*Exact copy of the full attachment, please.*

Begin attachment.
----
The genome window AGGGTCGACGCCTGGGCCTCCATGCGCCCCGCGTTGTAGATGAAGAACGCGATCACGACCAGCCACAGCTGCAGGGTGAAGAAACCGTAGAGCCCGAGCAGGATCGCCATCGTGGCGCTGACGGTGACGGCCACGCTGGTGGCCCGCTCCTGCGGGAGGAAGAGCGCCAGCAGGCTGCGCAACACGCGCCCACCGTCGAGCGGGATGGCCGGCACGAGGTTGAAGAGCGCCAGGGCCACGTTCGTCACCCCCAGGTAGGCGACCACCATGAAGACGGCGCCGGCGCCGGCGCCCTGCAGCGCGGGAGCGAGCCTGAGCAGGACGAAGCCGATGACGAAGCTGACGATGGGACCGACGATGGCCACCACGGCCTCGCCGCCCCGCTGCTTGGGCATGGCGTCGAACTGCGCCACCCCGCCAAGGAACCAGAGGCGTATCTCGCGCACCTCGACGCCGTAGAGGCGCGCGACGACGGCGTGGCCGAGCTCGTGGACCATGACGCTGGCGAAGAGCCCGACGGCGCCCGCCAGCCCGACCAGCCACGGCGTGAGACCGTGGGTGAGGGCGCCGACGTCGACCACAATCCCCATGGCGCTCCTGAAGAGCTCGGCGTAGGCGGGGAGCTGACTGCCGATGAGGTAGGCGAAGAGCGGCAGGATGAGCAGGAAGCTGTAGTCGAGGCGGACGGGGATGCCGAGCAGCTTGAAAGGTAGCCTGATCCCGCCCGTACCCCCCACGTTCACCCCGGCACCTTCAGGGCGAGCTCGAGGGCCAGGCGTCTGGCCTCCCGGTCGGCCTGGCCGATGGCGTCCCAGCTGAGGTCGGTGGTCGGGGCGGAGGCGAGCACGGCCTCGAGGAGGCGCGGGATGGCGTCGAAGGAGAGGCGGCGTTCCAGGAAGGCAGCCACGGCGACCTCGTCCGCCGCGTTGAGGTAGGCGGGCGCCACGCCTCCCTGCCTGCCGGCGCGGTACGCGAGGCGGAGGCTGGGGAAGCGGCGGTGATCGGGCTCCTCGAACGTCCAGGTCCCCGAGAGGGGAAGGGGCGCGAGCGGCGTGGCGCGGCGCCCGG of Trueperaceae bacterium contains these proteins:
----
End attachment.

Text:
The genome window AGGGTCGACGCCTGGGCCTCCATGCGCCCCGCGTTGTAGATGAAGAACGCGATCACGACCAGCCACAGCTGCAGGGTGAAGAAACCGTAGAGCCCGAGCAGGATCGCCATCGTGGCGCTGACGGTGACGGCCACGCTGGTGGCCCGCTCCTGCGGGAGGAAGAGCGCCAGCAGGCTGCGCAACACGCGCCCACCGTCGAGCGGGATGGCCGGCACGAGGTTGAAGAGCGCCAGGGCCACGTTCGTCACCCCCAGGTAGGCGACCACCATGAAGACGGCGCCGGCGCCGGCGCCCTGCAGCGCGGGAGCGAGCCTGAGCAGGACGAAGCCGATGACGAAGCTGACGATGGGACCGACGATGGCCACCACGGCCTCGCCGCCCCGCTGCTTGGGCATGGCGTCGAACTGCGCCACCCCGCCAAGGAACCAGAGGCGTATCTCGCGCACCTCGACGCCGTAGAGGCGCGCGACGACGGCGTGGCCGAGCTCGTGGACCATGACGCTGGCGAAGAGCCCGACGGCGCCCGCCAGCCCGACCAGCCACGGCGTGAGACCGTGGGTGAGGGCGCCGACGTCGACCACAATCCCCATGGCGCTCCTGAAGAGCTCGGCGTAGGCGGGGAGCTGACTGCCGATGAGGTAGGCGAAGAGCGGCAGGATGAGCAGGAAGCTGTAGTCGAGGCGGACGGGGATGCCGAGCAGCTTGAAAGGTAGCCTGATCCCGCCCGTACCCCCCACGTTCACCCCGGCACCTTCAGGGCGAGCTCGAGGGCCAGGCGTCTGGCCTCCCGGTCGGCCTGGCCGATGGCGTCCCAGCTGAGGTCGGTGGTCGGGGCGGAGGCGAGCACGGCCTCGAGGAGGCGCGGGATGGCGTCGAAGGAGAGGCGGCGTTCCAGGAAGGCAGCCACGGCGACCTCGTCCGCCGCGTTGAGGTAGGCGGGCGCCACGCCTCCCTGCCTGCCGGCGCGGTACGCGAGGCGGAGGCTGGGGAAGCGGCGGTGATCGGGCTCCTCGAACGTCCAGGTCCCCGAGAGGGGAAGGGGCGCGAGCGGCGTGGCGCGGCGCCCGG of Trueperaceae bacterium contains these proteins: